This is the seventh in a series of blogs looking at regional aspects of future global demographic and migration patterns discussed in my paper Global Mobility: Confronting A World Workforce Imbalance. You can read other blogs in the series here.
The Real Migration Crisis
About the series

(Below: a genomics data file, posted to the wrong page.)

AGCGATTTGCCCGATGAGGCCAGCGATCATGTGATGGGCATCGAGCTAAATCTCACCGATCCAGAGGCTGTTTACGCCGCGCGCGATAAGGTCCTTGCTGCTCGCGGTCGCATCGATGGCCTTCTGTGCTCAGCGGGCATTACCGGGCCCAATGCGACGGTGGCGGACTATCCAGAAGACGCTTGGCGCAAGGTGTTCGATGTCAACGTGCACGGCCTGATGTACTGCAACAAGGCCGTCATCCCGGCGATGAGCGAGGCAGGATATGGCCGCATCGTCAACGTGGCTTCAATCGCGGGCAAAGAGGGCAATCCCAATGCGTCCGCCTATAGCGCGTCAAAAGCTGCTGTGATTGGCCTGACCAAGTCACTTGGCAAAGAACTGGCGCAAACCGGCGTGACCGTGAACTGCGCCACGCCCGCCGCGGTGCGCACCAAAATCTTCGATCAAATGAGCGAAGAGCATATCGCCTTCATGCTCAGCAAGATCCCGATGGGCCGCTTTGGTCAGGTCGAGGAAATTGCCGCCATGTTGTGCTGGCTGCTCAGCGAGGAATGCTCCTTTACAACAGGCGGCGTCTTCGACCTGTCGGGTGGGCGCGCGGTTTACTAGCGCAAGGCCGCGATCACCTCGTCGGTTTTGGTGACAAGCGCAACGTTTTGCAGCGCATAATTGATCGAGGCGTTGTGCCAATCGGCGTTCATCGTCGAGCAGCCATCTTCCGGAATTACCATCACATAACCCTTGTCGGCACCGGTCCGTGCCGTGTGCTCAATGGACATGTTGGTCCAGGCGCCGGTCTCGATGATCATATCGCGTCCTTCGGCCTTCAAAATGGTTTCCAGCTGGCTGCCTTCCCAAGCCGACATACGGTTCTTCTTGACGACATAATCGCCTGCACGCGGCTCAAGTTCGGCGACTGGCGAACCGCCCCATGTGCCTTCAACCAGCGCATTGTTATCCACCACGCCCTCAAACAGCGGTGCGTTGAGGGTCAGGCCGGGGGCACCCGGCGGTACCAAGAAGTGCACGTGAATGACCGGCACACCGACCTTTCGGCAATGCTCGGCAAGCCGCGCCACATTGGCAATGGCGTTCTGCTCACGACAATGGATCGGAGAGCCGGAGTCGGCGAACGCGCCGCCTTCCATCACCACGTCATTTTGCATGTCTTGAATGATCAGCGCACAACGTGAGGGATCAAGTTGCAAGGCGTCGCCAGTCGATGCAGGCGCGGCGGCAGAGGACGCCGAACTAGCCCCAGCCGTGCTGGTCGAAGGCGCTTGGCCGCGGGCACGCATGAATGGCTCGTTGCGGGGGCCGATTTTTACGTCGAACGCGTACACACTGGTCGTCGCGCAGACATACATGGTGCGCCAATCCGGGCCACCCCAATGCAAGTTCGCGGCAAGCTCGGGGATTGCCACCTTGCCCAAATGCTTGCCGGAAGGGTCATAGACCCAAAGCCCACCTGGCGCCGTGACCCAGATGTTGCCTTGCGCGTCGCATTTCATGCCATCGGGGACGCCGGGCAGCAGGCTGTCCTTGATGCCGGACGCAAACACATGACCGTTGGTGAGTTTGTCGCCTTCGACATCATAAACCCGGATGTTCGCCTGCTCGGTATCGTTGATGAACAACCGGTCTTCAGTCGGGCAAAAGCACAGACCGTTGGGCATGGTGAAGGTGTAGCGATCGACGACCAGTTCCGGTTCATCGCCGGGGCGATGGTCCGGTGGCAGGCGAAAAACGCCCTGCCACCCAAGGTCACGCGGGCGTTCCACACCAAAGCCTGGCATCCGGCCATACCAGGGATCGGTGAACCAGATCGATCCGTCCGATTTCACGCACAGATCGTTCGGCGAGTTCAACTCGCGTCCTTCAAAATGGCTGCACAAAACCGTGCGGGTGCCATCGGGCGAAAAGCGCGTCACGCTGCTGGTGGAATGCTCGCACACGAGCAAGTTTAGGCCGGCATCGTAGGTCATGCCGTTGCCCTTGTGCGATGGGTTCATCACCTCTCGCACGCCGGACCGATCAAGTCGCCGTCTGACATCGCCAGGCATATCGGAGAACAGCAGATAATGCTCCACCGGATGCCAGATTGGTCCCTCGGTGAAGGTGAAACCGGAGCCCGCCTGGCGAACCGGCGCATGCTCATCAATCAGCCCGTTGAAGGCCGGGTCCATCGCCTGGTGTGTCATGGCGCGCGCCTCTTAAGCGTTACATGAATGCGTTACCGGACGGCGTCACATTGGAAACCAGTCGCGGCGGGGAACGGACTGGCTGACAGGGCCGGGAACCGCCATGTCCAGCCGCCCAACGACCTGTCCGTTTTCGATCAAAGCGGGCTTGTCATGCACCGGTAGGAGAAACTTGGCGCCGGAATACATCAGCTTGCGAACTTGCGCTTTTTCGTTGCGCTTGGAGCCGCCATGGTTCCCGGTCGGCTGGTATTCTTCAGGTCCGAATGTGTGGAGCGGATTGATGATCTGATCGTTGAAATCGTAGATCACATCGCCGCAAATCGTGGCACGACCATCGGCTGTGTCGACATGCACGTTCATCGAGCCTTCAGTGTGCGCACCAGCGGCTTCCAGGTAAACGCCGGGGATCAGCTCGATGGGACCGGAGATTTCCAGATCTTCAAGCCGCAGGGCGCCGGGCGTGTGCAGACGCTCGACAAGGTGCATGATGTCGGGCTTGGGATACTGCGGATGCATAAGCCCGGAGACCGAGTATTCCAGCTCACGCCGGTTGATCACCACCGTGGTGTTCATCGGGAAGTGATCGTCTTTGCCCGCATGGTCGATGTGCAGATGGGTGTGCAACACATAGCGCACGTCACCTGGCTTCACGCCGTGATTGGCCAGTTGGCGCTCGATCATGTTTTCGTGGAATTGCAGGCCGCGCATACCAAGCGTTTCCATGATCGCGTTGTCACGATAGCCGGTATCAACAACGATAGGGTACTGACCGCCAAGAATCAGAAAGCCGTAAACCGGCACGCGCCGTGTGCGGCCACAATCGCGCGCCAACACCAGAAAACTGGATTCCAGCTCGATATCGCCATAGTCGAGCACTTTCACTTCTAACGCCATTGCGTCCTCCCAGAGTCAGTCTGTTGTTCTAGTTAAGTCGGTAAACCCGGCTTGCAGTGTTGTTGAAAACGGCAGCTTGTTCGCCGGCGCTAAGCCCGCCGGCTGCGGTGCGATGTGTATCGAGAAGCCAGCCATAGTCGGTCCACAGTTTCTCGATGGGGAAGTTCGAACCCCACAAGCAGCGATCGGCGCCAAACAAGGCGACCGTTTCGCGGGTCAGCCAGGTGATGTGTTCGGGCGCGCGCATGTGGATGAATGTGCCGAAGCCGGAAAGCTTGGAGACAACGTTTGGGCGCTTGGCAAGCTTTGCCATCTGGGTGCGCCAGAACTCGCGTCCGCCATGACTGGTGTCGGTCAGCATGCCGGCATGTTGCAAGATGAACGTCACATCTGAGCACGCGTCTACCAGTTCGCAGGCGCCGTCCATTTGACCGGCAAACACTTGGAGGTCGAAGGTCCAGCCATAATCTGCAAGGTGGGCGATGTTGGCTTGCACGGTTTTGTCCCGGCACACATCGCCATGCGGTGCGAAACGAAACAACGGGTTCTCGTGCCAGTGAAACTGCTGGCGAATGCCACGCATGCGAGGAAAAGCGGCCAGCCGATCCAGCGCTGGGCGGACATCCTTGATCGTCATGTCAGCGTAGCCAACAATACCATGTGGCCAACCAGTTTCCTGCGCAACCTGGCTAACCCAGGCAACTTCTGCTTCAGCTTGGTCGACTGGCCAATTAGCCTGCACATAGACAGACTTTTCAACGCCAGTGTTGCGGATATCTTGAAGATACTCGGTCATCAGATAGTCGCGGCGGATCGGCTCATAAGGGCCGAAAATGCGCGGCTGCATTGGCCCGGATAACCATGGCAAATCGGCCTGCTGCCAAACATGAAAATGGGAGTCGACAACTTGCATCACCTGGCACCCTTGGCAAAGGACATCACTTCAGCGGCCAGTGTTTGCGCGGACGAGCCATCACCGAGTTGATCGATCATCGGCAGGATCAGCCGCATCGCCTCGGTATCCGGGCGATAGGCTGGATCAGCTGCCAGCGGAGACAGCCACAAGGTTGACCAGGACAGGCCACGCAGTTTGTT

The world is in the midst of an unprecedented demographic shift that is upending age structures and the geography of human population. Life expectancy continues to climb across most of the world while fertility rates are falling—especially in richer countries. The result is an aging population in upper-middle- and high-income economies, accompanied by steady growth in the working age population in the world’s poorer countries. In a CGD note and accompanying blog series, Charles Kenny examines what this global workforce imbalance could mean for both poorer and richer economies, and how countries can avert the economic consequences by embracing global worker mobility.